Rohingya return must be safe, sustainable | 2018-06-24 |

Rohingya return must be safe, sustainable

Speakers tell seminar

Staff Correspondent     24 June, 2018 12:00 AM printer

Speakers at a seminar on Saturday emphasised the need for promoting peaceful, inclusive and sustainable responses to Rohingya crisis.

A broad range of Bangladeshi religious leaders, actors, policymakers, academics, civil society and United Nations representatives came up with the call at a discussion styled “Fostering Peaceful and Inclusive Communities in Bangladesh: The Role of Religious Leaders and Actors”.

The United Nations Office on Genocide Prevention and the Responsibility to Protect and the United Nations Development Programme (UNDP) in partnership with the Save and Serve Foundation arranged the two-day programme.

The speakers discussed ways to promote dialogue and social cohesion in Cox’s Bazar following the influx of Rohingya refugees on the closing day of the event, said the UNDP.

Prime Minister’s Principal Secretary Md Nojibur Rahman conveyed Sheikh Hasina’s message of support for interfaith initiatives at the event. The initiatives promote social cohesion and respond to pressing development challenges in Cox’s Bazar District resulting from the influx of Rohingya refugees.

Stressing that the government of Bangladesh was fully committed to working with the United Nations and civil society to address the Rohingya crisis, the Principal Secretary encouraged religious leaders to also support this cause.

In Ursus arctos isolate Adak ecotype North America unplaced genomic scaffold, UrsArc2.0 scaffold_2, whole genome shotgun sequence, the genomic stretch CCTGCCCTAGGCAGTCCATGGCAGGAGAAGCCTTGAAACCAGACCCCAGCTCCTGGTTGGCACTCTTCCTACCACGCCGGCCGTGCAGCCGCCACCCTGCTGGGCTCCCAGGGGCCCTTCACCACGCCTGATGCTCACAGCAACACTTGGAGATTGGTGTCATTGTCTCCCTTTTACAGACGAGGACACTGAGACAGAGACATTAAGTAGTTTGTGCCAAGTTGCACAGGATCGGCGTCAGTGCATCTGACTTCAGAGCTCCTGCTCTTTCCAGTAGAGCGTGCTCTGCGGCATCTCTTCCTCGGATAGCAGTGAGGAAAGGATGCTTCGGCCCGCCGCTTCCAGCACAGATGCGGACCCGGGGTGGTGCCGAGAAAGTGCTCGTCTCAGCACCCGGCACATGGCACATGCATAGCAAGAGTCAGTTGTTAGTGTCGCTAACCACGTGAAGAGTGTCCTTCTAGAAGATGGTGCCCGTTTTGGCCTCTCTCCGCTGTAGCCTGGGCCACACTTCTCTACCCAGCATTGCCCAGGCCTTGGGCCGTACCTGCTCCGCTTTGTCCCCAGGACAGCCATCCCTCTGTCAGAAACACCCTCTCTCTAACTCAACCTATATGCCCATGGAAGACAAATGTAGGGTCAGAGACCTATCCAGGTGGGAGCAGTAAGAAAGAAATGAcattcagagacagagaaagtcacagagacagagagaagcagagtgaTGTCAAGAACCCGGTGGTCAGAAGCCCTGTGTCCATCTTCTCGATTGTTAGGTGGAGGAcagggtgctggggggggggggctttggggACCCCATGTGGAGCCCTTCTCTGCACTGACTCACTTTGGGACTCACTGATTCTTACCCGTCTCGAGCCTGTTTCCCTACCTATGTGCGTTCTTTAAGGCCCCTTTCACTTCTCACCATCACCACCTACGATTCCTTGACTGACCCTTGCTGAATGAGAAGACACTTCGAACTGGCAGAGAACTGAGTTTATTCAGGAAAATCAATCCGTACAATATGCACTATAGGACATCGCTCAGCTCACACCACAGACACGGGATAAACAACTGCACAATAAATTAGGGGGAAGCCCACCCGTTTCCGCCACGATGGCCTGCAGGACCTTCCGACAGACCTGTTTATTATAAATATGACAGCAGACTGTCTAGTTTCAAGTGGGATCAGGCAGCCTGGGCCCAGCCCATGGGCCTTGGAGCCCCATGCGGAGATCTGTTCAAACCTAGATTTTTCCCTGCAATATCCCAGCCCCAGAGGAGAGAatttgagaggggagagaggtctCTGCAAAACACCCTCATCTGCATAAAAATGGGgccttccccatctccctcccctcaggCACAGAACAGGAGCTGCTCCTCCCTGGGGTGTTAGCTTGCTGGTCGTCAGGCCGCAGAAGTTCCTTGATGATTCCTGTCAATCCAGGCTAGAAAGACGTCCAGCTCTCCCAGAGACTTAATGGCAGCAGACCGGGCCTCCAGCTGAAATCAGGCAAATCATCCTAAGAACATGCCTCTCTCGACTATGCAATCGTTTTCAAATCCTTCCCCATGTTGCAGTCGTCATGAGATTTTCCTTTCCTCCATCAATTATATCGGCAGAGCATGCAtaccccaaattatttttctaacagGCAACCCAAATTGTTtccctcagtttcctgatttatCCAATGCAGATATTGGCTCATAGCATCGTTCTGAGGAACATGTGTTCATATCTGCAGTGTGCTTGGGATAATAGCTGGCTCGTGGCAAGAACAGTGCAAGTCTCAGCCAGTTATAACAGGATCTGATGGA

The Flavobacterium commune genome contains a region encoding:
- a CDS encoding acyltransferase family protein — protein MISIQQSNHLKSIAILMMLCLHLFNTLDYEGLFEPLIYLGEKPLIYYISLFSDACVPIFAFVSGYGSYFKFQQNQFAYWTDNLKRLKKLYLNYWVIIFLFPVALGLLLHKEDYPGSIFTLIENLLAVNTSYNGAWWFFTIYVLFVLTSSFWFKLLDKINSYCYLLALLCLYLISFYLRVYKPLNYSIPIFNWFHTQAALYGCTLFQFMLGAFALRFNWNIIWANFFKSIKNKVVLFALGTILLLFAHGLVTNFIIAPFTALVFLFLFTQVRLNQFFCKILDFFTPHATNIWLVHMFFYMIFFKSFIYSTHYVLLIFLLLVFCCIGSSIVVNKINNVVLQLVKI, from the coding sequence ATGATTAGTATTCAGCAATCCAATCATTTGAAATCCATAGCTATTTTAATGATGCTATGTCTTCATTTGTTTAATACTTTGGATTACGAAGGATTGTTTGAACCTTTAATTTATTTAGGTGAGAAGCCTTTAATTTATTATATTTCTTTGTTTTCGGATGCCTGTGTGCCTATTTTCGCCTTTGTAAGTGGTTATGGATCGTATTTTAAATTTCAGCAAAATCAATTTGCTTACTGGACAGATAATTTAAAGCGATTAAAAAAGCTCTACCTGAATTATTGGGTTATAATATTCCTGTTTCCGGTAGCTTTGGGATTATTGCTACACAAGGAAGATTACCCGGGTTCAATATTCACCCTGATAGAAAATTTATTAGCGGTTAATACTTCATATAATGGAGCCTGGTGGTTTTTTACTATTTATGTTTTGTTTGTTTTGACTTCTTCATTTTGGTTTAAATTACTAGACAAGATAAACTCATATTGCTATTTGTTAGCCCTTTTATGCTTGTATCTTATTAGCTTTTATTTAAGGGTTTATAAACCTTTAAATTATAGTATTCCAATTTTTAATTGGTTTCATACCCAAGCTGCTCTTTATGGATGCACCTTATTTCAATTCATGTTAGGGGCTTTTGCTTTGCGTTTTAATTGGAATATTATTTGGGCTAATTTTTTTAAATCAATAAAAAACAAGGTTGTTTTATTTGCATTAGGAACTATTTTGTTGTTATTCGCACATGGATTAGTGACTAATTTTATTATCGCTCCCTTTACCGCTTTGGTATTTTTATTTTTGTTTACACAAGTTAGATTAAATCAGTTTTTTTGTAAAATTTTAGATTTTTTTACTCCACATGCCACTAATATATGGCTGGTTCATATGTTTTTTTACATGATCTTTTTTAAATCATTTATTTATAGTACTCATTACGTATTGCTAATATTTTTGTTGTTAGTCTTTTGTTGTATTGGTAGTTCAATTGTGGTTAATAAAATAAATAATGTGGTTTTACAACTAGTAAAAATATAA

Adama Dieng, United Nations Under-Secretary-General and Special Adviser on the Prevention of Genocide, commended the commitment demonstrated by the government of Bangladesh in supporting the Rohingya refugees and highlighted that the root causes of the Rohingya crisis in Myanmar must be addressed.

He stressed the importance of ensuring that Rohingya refugees are given opportunities to uplift themselves educationally and have access to livelihood opportunities in Bangladesh until they can return to Myanmar.

Religious leaders can play a very important role by promoting messages of peace and tolerance and by fostering dialogue between the Rohingya refugees and host communities, he said.

The Bangladeshi people demonstrated very early on its solidarity towards the Rohingya people, providing them with shelter and support when they arrived, he continued.

“I hope the religious leaders and actors as well as policy makers and civil society representatives present here will continue to show this same humanity”, Adama said.

United Nations Resident Coordinator in Bangladesh Mia Seppo, emphasised in her remarks that the government and the people of Bangladesh are the biggest donors to the Rohingya response.

The United Nations is committed to assisting Bangladesh, but it was host communities in Cox’s Bazar who were the true ‘first responders, she said.

She praised Bangladeshi host communities for their compassion, stating that Bangladesh’s traumatic experience in 1971, with millions of Bangladeshis forced to flee as refugees, had made the country particularly noble and generous towards refugees from other nations.